For much of the last century, the United States led the world in technological innovation—a position it owed in part to well-designed procurement programs at the Defense Department and NASA. During the 1940s, for example, the Pentagon funded the construction of the first general-purpose computer, designed initially to calculate artillery-firing tables for the U.S. Army. Two decades later, it developed the data communications network known as the ARPANET, a precursor to the Internet. Yet not since the 1980s have government contracts helped generate any major new technologies, despite large increases in funding for defense-related R & D. One major culprit was a shift to procurement efforts that benefit traditional defense contractors while shutting out start-ups.
Bad procurement policy is just one reason the United States has begun to lose its technological edge. Indeed, the multibillion-dollar valuations in Silicon Valley have obscured underlying problems in the way the United States develops and adopts technology. An increase in patent litigation, for example, has reduced venture capital financing and R & D investment for small firms, and strict employment regulations have strengthened large employers and prevented the spread of knowledge and skills across the industry. Although the United States remains innovative, government policies have, across the board, increasingly favored powerful interest groups at the expense of promising young start-ups, stifling technological innovation.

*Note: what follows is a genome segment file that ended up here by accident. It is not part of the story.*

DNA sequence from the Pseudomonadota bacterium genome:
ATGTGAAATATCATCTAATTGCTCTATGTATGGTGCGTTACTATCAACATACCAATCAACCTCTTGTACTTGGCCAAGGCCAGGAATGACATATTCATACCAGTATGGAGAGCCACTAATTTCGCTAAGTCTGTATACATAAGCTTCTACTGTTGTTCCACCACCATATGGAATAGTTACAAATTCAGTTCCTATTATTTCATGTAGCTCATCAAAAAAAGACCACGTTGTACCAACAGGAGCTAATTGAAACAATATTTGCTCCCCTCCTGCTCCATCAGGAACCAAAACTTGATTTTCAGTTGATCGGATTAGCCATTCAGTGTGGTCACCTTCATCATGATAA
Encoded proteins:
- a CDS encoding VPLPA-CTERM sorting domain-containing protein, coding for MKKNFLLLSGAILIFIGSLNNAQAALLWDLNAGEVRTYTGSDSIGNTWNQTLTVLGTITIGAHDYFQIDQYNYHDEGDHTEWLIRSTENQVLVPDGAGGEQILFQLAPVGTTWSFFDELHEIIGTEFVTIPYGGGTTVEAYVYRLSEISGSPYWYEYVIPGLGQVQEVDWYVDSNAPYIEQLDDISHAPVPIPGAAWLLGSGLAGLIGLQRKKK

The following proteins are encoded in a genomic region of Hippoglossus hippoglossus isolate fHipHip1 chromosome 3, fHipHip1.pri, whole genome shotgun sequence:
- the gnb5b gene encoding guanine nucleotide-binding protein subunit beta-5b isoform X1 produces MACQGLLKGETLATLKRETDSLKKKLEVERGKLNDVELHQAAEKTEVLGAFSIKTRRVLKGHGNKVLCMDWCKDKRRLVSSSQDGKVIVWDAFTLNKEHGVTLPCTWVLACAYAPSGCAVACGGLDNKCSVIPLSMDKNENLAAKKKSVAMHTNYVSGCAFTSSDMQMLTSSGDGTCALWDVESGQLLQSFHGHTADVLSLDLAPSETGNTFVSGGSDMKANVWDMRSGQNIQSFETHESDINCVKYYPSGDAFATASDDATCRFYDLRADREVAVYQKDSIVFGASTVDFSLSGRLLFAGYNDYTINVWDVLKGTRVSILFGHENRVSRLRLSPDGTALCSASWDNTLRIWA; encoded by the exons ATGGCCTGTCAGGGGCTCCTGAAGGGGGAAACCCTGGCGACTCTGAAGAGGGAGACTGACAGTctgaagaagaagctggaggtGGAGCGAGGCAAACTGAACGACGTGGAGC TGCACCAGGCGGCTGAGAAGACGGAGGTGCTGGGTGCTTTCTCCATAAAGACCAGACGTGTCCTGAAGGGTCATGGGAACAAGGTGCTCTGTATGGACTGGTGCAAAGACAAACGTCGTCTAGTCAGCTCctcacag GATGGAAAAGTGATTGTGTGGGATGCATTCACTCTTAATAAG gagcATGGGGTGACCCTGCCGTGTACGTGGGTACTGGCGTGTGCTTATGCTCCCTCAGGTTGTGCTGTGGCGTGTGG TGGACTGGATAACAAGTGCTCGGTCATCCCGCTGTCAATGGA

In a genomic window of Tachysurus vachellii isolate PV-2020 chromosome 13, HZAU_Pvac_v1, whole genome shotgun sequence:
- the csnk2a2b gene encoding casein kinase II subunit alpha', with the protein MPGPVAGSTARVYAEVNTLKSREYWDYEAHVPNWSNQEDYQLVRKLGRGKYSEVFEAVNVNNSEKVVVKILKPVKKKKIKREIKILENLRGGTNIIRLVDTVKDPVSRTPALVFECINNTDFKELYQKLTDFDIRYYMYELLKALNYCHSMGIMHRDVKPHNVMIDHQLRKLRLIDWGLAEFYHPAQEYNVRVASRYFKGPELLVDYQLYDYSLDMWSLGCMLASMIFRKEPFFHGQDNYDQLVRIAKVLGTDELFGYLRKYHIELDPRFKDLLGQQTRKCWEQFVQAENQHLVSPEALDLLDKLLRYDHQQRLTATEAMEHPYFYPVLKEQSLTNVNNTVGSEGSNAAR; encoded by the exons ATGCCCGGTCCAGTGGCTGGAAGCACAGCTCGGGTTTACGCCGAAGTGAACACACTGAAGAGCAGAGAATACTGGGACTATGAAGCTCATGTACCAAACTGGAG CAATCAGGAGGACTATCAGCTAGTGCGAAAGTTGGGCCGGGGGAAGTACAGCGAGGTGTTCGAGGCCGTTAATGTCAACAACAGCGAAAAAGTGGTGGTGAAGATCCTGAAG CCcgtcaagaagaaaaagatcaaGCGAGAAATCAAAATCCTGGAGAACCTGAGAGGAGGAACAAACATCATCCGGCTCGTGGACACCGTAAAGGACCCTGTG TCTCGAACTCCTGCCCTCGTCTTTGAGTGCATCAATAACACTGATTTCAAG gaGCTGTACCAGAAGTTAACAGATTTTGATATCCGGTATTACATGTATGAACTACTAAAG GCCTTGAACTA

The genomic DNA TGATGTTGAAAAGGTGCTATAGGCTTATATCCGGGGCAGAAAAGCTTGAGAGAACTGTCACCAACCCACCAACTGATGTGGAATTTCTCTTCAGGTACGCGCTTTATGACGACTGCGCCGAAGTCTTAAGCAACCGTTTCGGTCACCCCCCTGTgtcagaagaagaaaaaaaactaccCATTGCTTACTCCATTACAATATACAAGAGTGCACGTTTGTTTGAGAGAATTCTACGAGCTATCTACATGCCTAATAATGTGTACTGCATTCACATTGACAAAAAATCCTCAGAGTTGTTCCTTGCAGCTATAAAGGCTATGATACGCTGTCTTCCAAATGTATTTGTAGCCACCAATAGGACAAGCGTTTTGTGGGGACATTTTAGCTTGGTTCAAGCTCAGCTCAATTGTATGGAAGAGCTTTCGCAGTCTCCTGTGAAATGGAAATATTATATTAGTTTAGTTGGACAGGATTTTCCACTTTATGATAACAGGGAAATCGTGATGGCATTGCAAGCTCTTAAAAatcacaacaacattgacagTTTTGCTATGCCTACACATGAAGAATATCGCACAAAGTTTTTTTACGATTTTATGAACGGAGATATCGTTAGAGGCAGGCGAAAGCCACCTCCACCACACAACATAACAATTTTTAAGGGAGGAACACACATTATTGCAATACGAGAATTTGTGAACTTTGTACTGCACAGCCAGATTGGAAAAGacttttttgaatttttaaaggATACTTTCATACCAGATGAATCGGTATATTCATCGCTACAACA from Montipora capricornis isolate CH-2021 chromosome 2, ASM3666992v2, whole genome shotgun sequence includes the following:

The root of the problem is the corrosive influence of money in politics. As more intense lobbying and ever-greater campaign contributions become the norm, special interests are more able to sway public officials. Indeed, these interests have overpowered start-ups across the government—at the Pentagon, in the courts, and in various state legislatures.
A STRICT SEPARATION
U.S. government procurement has spurred technological innovation since the early nineteenth century, when the U.S. War Department sought to develop the high-precision machines needed to make weapons from interchangeable parts. Over the next two centuries, government programs cultivated a corps of skilled engineers, technicians, and software developers fluent in cutting-edge technologies, who would
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